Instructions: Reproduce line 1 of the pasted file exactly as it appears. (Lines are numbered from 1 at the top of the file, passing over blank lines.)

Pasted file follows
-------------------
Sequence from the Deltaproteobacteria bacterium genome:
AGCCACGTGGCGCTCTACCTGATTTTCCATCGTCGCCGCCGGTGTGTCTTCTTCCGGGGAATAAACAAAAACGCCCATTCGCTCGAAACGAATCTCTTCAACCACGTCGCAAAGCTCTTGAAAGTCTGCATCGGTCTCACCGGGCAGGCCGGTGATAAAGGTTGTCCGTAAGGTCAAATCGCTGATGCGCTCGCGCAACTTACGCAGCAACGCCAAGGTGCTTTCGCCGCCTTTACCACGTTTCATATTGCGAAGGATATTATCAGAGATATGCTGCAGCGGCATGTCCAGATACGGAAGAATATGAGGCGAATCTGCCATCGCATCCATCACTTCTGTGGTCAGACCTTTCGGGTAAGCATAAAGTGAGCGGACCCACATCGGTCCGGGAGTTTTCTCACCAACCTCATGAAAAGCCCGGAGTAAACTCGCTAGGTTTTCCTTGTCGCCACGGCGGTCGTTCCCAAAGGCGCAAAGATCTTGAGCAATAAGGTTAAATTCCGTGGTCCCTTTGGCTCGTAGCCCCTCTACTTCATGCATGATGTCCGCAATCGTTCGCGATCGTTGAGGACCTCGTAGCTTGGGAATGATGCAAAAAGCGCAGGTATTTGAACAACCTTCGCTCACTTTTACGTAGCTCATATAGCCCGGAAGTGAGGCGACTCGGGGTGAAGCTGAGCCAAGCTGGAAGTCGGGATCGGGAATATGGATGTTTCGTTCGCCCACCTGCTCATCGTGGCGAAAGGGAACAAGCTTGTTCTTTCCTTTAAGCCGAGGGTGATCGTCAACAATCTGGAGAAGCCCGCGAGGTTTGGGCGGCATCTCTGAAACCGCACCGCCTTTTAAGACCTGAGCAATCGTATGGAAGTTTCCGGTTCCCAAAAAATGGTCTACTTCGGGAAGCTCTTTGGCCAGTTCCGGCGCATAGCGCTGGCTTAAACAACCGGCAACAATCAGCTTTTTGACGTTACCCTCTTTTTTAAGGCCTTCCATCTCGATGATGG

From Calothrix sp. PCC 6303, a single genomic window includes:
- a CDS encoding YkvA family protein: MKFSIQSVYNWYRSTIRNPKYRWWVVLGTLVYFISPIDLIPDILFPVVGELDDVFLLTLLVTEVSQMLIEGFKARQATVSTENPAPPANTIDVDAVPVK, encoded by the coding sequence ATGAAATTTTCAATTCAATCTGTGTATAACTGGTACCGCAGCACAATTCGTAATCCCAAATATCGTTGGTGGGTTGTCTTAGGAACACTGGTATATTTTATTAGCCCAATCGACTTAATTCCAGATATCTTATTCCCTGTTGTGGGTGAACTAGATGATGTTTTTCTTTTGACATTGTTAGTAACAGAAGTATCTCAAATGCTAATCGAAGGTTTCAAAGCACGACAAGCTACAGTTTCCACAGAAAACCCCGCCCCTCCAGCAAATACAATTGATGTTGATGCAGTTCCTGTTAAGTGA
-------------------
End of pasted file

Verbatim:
Sequence from the Deltaproteobacteria bacterium genome: